Saturday, June 27, 2009

Do you recall...

Several years ago a concerned mother and I talked for almost two hours about the learning difficulties of her daughter. We concluded that her daughter knew much more than she could recall for tests. Her learning problems stemmed from a memory recall problem.

I checked the psychologist's report, and sure enough, the girl had memory deficits.

I told the mom, "I know your daughter can remember things in tough situations. I've seen her memorize and perform two lengthy dramatic dance pieces in front of the whole school. She has good recall of physical movement. But if I understand you correctly, what you want me to do is to improve your daughter's ability to recall language-based information under pressure?"

She smiled as if I finally got it, "Yes. That's what I want."

I was glad that we had at least narrowed down the problem, even if it took two hours. I now understood what the mom wanted for her daughter. (And the mom now knew what her daughter needed.) "Well, I'm not sure if that is even possible, but I'll look into it."

Memory is one of the two key components of traditional intelligence tests: processing speed being the other. What this mom was asking me to do was to make her daughter "smarter." She was asking for a miracle.

Lucky for that mom that I have a tendency to be delusionally optimistic. I think I can do things that others can't. As I result, I sometimes do.

I began a personal research project on memory improvement. I began to read what the experts have written. I found web-sites that aim to improve memory and processing speed, such as (Brain Training Games). (They also have games for attention!)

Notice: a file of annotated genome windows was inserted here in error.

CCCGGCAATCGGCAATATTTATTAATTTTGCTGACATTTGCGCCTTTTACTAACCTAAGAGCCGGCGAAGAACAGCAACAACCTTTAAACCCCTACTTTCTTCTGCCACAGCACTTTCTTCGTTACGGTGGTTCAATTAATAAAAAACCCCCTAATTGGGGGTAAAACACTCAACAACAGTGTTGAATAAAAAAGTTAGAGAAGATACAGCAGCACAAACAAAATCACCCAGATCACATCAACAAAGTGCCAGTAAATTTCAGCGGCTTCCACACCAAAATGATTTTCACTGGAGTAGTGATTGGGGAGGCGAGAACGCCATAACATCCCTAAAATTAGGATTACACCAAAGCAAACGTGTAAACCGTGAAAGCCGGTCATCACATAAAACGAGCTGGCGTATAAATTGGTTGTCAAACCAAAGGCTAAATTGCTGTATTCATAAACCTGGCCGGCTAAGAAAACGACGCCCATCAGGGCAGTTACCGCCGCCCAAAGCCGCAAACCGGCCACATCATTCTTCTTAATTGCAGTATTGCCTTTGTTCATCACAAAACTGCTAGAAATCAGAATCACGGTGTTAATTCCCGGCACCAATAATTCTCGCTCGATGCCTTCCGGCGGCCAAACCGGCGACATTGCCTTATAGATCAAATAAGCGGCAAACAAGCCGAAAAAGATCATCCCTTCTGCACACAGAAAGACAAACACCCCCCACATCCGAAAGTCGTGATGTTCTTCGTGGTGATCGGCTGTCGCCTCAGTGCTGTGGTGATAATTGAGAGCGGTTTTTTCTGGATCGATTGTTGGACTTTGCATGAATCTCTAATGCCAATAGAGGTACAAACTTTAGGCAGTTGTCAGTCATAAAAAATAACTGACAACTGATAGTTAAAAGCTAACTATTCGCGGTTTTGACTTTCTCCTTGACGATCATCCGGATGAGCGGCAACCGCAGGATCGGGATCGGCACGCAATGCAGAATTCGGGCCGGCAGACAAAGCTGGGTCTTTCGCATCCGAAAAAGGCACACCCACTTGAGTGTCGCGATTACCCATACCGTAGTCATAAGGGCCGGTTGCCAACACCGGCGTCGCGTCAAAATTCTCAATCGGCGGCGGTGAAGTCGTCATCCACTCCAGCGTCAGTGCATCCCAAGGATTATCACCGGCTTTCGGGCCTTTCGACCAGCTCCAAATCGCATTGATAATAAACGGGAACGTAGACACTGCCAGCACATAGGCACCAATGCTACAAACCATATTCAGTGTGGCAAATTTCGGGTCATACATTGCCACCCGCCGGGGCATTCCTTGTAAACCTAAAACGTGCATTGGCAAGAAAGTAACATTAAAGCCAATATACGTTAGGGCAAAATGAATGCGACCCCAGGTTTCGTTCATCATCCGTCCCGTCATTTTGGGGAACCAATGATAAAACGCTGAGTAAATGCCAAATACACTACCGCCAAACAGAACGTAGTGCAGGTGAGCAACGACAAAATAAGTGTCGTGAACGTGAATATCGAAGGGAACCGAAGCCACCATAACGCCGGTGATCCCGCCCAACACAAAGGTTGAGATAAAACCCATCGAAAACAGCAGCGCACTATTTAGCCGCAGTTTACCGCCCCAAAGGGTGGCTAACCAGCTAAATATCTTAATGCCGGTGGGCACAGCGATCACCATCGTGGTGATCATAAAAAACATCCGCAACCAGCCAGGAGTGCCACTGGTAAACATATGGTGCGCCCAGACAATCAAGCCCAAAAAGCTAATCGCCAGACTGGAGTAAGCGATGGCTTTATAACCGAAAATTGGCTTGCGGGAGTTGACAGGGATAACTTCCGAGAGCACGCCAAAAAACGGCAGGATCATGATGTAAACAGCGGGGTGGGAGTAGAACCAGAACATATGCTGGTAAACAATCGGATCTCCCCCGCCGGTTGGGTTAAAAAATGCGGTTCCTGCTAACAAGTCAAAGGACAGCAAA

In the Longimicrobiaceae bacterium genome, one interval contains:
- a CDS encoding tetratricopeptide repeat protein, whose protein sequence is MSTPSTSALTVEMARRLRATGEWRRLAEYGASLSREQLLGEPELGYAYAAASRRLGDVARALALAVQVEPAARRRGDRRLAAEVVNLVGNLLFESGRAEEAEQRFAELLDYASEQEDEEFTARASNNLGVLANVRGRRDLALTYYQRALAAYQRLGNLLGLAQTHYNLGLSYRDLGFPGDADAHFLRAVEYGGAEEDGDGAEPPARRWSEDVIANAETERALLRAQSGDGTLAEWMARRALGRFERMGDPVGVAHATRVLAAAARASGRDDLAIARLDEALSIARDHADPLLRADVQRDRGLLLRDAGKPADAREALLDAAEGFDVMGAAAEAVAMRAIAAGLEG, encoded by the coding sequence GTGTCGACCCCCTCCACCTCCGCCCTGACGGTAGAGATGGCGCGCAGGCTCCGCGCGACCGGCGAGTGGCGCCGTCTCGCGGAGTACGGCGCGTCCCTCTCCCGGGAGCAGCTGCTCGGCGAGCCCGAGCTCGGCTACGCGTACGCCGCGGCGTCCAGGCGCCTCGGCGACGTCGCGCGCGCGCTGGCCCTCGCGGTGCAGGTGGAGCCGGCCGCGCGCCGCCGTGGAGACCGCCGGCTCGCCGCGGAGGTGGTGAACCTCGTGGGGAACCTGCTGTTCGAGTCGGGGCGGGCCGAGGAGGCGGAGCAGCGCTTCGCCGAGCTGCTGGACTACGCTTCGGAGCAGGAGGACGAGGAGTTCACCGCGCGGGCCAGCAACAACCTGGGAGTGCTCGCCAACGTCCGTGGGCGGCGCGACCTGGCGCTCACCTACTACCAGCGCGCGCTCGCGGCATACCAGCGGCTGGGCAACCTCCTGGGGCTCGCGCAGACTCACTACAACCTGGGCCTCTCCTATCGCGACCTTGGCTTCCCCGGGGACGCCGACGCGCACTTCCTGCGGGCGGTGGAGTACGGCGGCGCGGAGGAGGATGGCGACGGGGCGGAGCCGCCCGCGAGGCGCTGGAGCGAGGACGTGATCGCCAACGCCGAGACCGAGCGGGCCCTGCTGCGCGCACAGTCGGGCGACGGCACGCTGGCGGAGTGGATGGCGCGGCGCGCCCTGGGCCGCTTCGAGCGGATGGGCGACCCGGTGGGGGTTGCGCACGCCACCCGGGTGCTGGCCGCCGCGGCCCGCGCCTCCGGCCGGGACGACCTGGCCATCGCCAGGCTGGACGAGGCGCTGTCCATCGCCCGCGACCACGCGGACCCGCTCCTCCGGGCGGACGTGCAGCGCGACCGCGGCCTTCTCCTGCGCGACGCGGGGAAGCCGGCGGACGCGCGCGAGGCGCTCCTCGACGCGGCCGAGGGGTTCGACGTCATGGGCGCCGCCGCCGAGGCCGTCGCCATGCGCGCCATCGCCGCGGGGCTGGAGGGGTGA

I found awesome web-sites such as neuroMod: Memory psychology for a general audience.

What I learned, I passed on to my students, and they improved. The got "smarter."
(And so did I.) You teach best what you know best, so I began my own quest to improve my memory.

I memorized the United States (and their capitals) from west to east with no visual aides. I memorized the countries of central and south America. I used a combination of mnemonics, visualization, and practice.

I developed a process called "SOS squared." It's an acronym for 1) Sift and Sift, 2) Organize and Orchestrate, and 3) Study and Showcase.

I used the methods I learned on neuroMod including memory tag systems to memorize the US Presidents and their number: Chester A. Arthur... #21.

These are more advanced techniques. (I also found simpler techniques such as on-line puzzles for world geography at Owl & Mouse Educational Software.)

I've had fun and I've learned a lot. I've gotten smarter!

So what am I doing on my summer vacation? I'm learning names. Faces and names have always been a challenge for me. (If I can overcome my memory shortcomings, I can teach my students to overcome theirs!)

Last year I found some simple on-line flash card generators such as FlashCardDB When I created these on-line flash cards, my students logged on at home, for no credit, just for the fun of it. (They did the same with the map puzzles.) They learned stuff! Wow.

This summer I've found a free flash card program called the Mnemosyne Project that enables me to create flash cards with visual and audio. I've created "decks" of flash cards containing pictures of people with their names!